Despite the diversity of flavorful varieties, every liqueur is a spirit that must meet two essential criteria: The prescribed minimum alcohol content in Germany and the EU is 15 percent by volume, and it must also contain at least 100 grams of sugar per liter. There are only three exceptions to this basic rule: For cherry liqueur, 70 grams of sugar are also sufficient, and for gentian liqueur, 80 grams, without either being denied its status as a liqueur. And: Egg liqueur gets by with 14 percent alcohol by volume.

The four basic components of liqueur are alcohol of agricultural origin, also distillates of one or more spirits, the flavoring additives - i.e. fruits, herbs, spices, milk, eggs, wine, extracts, but also nature-identical (artificially produced) flavorings - as well as sugar and water.

Strict regulations regarding the use of artificial flavorings apply in Germany to certain types of liqueur. Flavors from the laboratory may not be added to liqueurs made from the following fruits:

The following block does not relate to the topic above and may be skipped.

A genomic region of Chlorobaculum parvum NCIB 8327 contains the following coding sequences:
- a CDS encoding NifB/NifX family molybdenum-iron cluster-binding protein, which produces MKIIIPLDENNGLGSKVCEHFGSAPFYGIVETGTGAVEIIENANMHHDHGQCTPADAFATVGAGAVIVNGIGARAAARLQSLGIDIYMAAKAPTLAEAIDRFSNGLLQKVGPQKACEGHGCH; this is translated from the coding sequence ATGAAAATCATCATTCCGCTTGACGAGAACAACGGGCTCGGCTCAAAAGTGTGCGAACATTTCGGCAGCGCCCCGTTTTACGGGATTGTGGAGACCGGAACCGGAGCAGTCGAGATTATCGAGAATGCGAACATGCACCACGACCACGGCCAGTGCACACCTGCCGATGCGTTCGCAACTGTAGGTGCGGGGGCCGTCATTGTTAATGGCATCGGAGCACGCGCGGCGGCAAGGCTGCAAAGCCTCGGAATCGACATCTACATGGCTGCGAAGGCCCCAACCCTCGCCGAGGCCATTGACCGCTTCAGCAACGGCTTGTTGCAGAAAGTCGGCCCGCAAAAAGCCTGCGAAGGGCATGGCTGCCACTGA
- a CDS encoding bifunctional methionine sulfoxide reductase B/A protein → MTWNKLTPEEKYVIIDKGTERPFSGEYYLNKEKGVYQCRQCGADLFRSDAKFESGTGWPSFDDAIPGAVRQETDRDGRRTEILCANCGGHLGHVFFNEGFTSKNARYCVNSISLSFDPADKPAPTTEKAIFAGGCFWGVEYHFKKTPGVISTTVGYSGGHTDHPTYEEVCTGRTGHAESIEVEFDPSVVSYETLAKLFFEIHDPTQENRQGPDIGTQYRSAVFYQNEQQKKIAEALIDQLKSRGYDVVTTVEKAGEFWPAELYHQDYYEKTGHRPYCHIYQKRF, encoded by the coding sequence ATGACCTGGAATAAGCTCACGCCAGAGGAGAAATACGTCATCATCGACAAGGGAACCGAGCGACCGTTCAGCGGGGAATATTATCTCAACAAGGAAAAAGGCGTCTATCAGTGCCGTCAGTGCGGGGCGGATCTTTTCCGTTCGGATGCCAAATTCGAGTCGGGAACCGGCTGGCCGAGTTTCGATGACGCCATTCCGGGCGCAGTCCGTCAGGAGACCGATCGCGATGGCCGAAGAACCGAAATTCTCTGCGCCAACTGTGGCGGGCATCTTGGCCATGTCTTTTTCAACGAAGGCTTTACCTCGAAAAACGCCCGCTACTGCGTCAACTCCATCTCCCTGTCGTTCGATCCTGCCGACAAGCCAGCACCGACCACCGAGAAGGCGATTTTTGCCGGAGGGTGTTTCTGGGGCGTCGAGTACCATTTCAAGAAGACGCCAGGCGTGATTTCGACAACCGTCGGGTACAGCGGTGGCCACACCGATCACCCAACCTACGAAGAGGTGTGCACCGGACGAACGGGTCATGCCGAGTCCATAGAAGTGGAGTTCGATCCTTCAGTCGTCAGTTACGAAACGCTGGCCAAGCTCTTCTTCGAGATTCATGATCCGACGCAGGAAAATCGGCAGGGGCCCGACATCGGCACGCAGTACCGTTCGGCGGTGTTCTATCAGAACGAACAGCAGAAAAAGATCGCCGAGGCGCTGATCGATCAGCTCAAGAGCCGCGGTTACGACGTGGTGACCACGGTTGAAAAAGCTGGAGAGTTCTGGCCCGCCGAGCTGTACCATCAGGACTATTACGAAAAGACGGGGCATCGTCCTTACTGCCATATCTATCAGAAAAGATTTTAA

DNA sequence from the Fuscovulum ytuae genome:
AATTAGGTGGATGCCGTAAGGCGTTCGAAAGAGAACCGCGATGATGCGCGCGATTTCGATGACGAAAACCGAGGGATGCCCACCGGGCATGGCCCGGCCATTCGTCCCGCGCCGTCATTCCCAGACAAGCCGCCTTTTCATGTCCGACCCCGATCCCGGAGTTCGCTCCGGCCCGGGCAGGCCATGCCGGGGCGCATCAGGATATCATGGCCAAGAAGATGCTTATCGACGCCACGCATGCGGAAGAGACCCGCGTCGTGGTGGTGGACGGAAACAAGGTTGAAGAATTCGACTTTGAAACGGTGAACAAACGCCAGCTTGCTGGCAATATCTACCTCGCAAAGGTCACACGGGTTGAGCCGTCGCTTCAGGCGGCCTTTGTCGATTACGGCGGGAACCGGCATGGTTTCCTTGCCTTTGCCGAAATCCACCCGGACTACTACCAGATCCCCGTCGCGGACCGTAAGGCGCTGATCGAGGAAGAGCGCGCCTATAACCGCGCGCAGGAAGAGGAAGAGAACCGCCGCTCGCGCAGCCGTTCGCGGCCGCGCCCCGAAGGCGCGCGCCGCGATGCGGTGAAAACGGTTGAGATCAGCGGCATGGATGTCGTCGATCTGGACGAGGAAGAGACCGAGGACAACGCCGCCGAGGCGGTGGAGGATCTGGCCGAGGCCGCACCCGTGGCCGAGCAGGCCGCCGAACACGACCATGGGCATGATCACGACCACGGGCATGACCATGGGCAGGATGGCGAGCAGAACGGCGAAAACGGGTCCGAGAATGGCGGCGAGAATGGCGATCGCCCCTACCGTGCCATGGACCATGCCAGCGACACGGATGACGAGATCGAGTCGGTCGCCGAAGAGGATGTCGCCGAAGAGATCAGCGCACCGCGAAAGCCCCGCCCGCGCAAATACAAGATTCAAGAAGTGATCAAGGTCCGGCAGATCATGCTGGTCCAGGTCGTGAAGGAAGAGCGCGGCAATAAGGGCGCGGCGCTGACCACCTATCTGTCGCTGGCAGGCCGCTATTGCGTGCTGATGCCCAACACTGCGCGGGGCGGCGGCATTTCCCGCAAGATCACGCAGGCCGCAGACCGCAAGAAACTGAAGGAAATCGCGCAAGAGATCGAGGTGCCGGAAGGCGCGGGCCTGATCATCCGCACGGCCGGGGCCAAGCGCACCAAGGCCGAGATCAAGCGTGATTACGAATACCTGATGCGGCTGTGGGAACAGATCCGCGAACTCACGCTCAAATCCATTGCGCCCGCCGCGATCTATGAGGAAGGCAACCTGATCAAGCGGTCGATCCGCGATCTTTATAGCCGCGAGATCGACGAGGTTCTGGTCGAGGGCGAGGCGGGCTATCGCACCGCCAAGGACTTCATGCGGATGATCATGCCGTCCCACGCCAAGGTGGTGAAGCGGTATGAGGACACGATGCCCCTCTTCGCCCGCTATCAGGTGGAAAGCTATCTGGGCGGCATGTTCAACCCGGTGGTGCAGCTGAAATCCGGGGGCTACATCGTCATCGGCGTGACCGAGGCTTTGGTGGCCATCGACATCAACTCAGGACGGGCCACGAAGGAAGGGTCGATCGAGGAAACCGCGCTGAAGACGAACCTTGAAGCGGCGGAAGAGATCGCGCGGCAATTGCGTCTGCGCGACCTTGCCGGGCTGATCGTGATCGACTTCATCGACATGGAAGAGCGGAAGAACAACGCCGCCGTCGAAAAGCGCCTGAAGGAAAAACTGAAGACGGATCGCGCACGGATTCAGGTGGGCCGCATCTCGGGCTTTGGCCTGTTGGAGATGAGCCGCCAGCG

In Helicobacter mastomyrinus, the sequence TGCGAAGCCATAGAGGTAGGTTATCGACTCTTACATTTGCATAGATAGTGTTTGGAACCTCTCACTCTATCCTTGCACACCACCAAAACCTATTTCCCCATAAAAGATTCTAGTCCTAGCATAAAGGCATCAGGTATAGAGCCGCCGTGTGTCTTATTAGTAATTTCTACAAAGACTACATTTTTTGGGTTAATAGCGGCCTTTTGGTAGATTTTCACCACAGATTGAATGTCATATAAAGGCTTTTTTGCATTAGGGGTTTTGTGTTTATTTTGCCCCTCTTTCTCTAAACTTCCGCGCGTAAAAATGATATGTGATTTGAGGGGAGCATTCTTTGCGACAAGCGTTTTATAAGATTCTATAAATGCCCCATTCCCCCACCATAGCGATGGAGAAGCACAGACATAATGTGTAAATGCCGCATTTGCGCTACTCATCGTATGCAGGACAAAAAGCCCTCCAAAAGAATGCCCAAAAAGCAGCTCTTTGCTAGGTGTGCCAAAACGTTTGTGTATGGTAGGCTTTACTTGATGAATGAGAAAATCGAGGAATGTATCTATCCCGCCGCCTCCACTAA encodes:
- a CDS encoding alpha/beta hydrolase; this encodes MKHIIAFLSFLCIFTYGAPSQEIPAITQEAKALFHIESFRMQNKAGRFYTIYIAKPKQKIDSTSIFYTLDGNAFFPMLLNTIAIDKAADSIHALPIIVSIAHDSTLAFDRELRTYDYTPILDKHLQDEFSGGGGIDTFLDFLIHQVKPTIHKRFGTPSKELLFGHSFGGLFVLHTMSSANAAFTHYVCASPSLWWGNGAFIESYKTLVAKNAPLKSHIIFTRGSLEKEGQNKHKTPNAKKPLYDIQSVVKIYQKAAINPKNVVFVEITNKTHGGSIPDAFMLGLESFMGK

- Blackcurrants,
- raspberries,
- blueberries,
- cranberries,
- sea buckthorn,
- Pineapple.

The ban applies equally to liqueur varieties from the plant components mint, gentian, anise and kidney vetch.

3. how is liqueur made?

Basically, liqueur can be produced in two different ways: By distillation or by maceration. However, maceration is by far the favored method for obtaining liqueur - also because it allows an enormous range of quite uncomplicated variants to be realized.

3.1 Liqueur production via maceration

The principle is quite simple, the art lies in the correct dosage of ingredients and time. The flavoring components of the liqueur, such as fruits or herbs, are macerated in alcohol. Usually in so-called neutral alcohol of agricultural origin, which does not bring its own flavor accents. Or the recipe provides for exactly the opposite: A liqueur that conveys the subtle nuances of the original, high-proof spirit in the background. In this sense, rum and whiskey, grappa, gin and vodka are also used in the production of selected liqueur varieties. In the Latin sense of the word, maceration means something like "leaching out": the aromas of herbs, roots or fruits are released from their basic substance, and the alcohol leaches out the ingredients.